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Trend Following with Michael Covel

Bestselling author Michael Covel is the host of Trend Following Radio with 5 million listens. Investments, economics, decision-making, human behavior & entrepreneurship--all passionately explored. Guests include Nobel Prize winners Robert Aumann, Angus Deaton, Daniel Kahneman, Harry Markowitz & Vernon Smith. Also: James Altucher, Dan Ariely, Jean-Philippe Bouchaud, Kathleen Eisenhardt, Marc Faber, Tim Ferriss, Jason Fried, Gerd Gigerenzer, Larry Hite, Sally Hogshead, Ryan Holiday, Jack Horner, Ewan Kirk, Steven Kotler, Michael Mauboussin, Tucker Max, Barry Ritholtz, Jim Rogers, Jack Schwager, Ed Seykota, Philip Tetlock & Walter Williams. All 500+ eps at www.trendfollowingradio.com/rss.
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Now displaying: July, 2015

Bestselling author Michael Covel is the host of Trend Following Radio with 5 million listens. Investments, economics, decision-making, human behavior & entrepreneurship--all passionately explored. Guests include Nobel Prize winners Robert Aumann, Angus Deaton, Daniel Kahneman, Harry Markowitz & Vernon Smith. Also: James Altucher, Dan Ariely, Jean-Philippe Bouchaud, Kathleen Eisenhardt, Marc Faber, Tim Ferriss, Jason Fried, Gerd Gigerenzer, Larry Hite, Sally Hogshead, Ryan Holiday, Jack Horner, Ewan Kirk, Steven Kotler, Michael Mauboussin, Tucker Max, Barry Ritholtz, Jim Rogers, Jack Schwager, Ed Seykota, Philip Tetlock & Walter Williams. All 500+ eps at www.trendfollowingradio.com/rss.

Jul 31, 2015

Many of the investment and trading approaches available today simply do not perform the same way in the real world as they do during simulation. This is why it's important to “look under the hood” of your trading strategy to understand how something works instead of simply taking it on faith.


This episode’s guest has appeared on the podcast twice before. Eric Crittenden is one of the key mind's behind Longboard Mutual Funds, a firm that has over 300 million dollars under management. Crittenden was also featured in Michael Covel's "Little Book of Trading".


In this episode, Eric Crittenden talks about creating a mutual fund based on trend following principles, why investment returns are not normally distributed, how financial simulations differ from the real world, and how to control risk in a trend following system.


Eric has many insights into trend following and trading in general, and has the financial data to back up his findings. He has also published several research papers on the matter, which are linked to below.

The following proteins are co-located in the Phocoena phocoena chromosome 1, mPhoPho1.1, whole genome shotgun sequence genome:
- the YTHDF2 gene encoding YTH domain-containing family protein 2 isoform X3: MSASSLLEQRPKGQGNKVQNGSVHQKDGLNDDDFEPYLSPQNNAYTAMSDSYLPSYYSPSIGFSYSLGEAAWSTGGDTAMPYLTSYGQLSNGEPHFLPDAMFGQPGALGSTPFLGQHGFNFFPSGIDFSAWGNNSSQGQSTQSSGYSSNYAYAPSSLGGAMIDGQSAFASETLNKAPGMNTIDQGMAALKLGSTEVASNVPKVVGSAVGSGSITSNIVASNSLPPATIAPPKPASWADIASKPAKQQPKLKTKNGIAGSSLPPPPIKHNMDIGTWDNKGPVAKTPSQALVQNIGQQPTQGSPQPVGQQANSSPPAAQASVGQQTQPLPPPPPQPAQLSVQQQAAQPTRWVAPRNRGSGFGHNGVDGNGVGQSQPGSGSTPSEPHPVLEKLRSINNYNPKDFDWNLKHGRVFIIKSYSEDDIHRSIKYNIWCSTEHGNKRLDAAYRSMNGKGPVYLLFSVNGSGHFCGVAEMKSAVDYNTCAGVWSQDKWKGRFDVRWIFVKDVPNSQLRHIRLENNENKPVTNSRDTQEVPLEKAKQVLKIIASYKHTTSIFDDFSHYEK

In this episode of Trend Following Radio:


-Relative momentum vs. time momentum
-Survivorship bias in the financial advisory market
-Defining risk – how much are you willing to lose?
-Why trend following works for both high-risk and low-risk assets
-Identifying the “sweet spot” client for fund managers
-The difference between most mutual funds and direct-managed funds
-Financial simulations vs. real life

Get a free Trend Following DVD here

Jul 27, 2015

There is often misunderstanding among the general public when it comes to probability and risk. For example, 20% of Americans believe they are in the top 1% of income earners, or are soon to be there. This is, of course, statistically impossible.

Statistical thinking needs to have a bigger focus in our society, especially since the amount of data we have to deal with on a daily basis is constantly increasing. We need systems to help us sift through the noise.

Today’s episode is a selection of excerpts from some of the brightest minds of today and yesterday, and their takes on systematic and statistical thinking. Michael Covel provides the commentary. Though this is not strictly a trend following episode, all the material is very much applicable and relevant for anyone in trading or business.

From Penn Jillette (of Penn & Teller) to Gerd Gigerenzer, to Daniel Dennett, to Richard Feynman, this episode is permeated with wisdom to help you cultivate a trend following mindset.

In this episode of Trend Following Radio:

  • Having a foundation, a system to get through the noise
  • Developing a statistical mindset
  • Understanding risk and knowing how to deal with it
  • Getting “under the hood” of any trading system
  • Richard Feynman’s lecture on computer heuristics
  • What computer heuristics have to do with systems trading
  • A trait that geniuses have in common
  • The importance of isolation and concentration in learning

Want a FREE Trend Following DVD? Get it here.

Jul 24, 2015

Today’s podcast guest is Chris Clarke, ex-Goldman Sachs executive director and founder of Lawrence Clarke Investment Management. Clarke has been developing trading systems for decades.